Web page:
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[TCoT] First Playtest

Started by Excalibur, March 07, 2010, 04:21:35 AM

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TCoT: The Chronicles of Taluria is a high fantasy/steampunk RPG I've been developing since WotC held their setting contest that gave birth to Eberron.

I asked about card-based and dice-based combat mechanics in the First Thoughts forum and pretty much what I expected to happen did happen.

The playtesting consisted strictly of the combat portion of the game, which is meant to be modular for those who want a quick fighting game and not a full-blown RPG.

The playtesters were taken through the original Warrior Dice game in order to set a reference point for them to understand where the new mechanics came from. One of the playtesters was a very experienced gamer with over 10 years under his belt. The other player was new to gaming via D&D and Magic (less than 6 months). Both playtesters were new to the game. I observed and provided rules clarifications and guidance for any rules issues.

We got 3-4 official playtests out of a few random characters. The combat techniques were created by the players. The first two runs were using basic, default attacks and defenses. One run was done with a modified dice mechanic based on the games Warrior Dice and Yahtzee. The other run based on my card mechanic. The next two runs were the same thing only with vamped up characters which simulated experienced characters.

After I went over the character cards and explained the functions of the numbers and boxes during character creation and gameplay, we got down to the actual testing.

The dice-based system. Both players had 6d10. 2 dice were used to determine who went first during each round (the speed Attribute's bonus is applied to either initiative or maneuver). 5d10 were used in a Yahtzee fashion in order to score 3, 4, and 5-of-a-kinds. The combat techniques were displayed on a chart in order from 1-10 so that a 3-of-a-kind (or higher) would trigger the desired attack or defense. This modified mechanic was done in order to curb the complete randomness that a single d10 provided. It gives the player a choice of which attack or defense to choose and therefore made things a bit more tactical during combat.

Both players (I was only able to score 2 playtesters this go around) enjoyed the dice. They found that the Yahtzee-style mechanic offered much more to the game than a straight d10 roll did. However, they also found that any character had a chance of winning if the dice were in that player's good graces.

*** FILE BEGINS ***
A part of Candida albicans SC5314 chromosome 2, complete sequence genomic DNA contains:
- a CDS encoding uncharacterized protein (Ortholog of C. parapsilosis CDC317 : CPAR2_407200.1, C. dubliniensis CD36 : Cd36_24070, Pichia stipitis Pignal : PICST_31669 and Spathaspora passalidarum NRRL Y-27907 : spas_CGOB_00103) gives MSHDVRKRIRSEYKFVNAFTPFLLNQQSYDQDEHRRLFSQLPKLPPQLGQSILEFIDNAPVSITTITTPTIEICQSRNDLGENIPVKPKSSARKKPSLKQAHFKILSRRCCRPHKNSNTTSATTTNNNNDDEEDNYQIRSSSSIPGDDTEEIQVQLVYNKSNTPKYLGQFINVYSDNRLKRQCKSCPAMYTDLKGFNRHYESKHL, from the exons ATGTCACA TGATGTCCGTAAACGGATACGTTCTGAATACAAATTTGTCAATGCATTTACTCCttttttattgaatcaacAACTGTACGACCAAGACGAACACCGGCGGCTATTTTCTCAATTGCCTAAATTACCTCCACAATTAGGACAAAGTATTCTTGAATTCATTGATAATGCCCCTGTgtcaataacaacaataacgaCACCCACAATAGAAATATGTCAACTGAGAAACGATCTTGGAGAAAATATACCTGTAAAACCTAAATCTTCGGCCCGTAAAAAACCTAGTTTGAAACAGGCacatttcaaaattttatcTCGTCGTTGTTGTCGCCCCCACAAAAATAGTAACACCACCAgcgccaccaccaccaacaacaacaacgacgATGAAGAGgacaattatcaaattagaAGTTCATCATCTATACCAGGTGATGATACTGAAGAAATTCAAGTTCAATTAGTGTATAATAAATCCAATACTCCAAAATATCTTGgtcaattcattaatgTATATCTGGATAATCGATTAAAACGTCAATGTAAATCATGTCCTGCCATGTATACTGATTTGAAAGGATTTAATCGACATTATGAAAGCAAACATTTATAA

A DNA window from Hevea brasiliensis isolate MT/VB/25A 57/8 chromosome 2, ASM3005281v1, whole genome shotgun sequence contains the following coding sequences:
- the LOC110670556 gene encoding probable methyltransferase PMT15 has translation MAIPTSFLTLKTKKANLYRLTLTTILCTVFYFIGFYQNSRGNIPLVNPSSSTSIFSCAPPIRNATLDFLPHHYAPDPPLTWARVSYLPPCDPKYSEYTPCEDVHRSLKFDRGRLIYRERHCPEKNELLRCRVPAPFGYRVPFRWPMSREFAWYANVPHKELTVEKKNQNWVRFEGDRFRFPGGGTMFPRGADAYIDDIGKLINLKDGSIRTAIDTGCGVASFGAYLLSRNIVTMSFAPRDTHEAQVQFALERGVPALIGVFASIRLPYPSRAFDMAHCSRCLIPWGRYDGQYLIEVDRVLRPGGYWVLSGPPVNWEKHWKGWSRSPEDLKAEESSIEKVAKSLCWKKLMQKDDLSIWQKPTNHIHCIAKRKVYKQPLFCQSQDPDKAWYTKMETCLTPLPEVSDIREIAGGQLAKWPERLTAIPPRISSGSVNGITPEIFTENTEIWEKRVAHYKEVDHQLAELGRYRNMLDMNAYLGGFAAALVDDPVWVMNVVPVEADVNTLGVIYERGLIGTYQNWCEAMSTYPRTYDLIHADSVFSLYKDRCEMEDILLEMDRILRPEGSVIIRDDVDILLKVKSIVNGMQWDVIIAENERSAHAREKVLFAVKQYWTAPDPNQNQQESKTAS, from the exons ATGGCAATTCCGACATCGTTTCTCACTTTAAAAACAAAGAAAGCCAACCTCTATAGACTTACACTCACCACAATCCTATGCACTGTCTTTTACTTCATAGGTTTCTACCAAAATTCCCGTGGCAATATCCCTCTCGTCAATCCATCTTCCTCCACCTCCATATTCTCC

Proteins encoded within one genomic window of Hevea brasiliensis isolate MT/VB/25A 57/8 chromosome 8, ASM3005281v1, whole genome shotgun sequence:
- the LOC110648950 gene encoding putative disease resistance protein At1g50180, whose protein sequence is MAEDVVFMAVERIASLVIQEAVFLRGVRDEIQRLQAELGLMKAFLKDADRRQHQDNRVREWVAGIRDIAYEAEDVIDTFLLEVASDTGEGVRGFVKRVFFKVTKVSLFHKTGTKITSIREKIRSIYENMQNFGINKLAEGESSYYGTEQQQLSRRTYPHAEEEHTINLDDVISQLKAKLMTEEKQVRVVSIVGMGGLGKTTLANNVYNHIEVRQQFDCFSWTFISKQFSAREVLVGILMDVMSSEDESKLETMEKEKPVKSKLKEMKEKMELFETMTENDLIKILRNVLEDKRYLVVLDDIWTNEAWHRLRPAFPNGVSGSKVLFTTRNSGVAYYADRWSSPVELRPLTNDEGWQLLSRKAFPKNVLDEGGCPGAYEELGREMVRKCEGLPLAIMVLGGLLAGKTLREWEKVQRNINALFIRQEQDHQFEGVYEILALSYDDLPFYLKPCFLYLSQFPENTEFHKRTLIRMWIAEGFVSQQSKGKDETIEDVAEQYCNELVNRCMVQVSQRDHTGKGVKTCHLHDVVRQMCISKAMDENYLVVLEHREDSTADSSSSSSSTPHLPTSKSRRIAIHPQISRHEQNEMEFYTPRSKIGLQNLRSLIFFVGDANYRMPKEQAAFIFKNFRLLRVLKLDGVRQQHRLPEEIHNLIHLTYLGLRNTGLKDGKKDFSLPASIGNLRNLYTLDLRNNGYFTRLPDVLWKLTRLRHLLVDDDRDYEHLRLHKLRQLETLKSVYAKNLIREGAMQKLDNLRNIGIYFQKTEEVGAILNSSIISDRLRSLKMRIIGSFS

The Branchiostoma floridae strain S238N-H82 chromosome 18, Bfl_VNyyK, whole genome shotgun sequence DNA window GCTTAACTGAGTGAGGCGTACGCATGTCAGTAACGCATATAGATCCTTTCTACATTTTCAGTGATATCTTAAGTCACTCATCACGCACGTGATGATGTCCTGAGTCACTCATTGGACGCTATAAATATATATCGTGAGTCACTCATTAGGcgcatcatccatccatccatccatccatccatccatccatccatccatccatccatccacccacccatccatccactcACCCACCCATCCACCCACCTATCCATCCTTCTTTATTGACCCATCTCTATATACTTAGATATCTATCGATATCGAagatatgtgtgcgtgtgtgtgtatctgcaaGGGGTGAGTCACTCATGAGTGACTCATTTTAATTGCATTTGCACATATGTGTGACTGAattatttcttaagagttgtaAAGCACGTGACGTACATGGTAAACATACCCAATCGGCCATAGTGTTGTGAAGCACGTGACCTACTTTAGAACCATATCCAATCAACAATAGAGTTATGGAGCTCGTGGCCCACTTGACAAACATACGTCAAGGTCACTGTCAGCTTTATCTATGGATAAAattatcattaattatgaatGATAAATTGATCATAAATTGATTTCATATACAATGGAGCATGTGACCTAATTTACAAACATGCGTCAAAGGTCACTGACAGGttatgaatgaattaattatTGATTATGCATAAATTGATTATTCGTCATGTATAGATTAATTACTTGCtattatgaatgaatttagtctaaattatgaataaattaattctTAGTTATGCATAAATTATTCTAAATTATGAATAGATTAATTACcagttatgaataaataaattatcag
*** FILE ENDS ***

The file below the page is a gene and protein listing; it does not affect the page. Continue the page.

Both players enjoyed the cards as well, at least at first. Due to the rules, the player with the faster character usually gained the upper hand and shut out the slower character's attacks, making it a very one-sided affair. The losing player had fun losing (RARE!) but admitted that if it kept happening over and over, especially with a min/maxed character, the game would no longer hold that entertainment. They did enjoy the idea of sacrificing their combat techniques in order to go first or gain maneuver (or both) but that left little to be desired for later in the game when it was their turn to attack or defend.

The vamped-up characters were slightly unbalanced on purpose in order to see what would happen in such a situation (more experienced vs less experienced characters).
The card rules were used first and the result was a bloodbath. The more experienced character killed off the less experienced one handily, though it was mainly due to some magic weaponry and tokens that did it.

The results reversed with the dice rules. The weaker character handily beat the stronger one due to the bad luck experienced by the stronger character's player. The dice would not cooperate.

In the end, it was determined that the hand limit for the card rules was too large. Out of 10 cards available in the combat style, one player received 7 and the other 6 (due to Attributes, hand limit is a derived stat). While the players shuffled the cards at the end of each full round (one attack/defense and counterattack/defense, if available), they were usually able to draw their more powerful cards and therefore able to win both initiative and maneuver (which negates the counterattack by their opponent). This became very one-sided and vastly unbalanced. Strategy and tactics using the cards was also a con for new players who may have never played Magic: The Gathering or any RPG.

It was also determined that using the 5d6 mechanic (for combat techniques and 2d6 for initiative and maneuver) was too simplistic. However, it is a rules system which is good for younger players who do not have the tactical and strategic skill to use the cards.

The character cards that were provided had too much information that confused players. There was also an issue with using black and white charts without "seeing" what was being used. I blame this complaint squarely on CCGs :)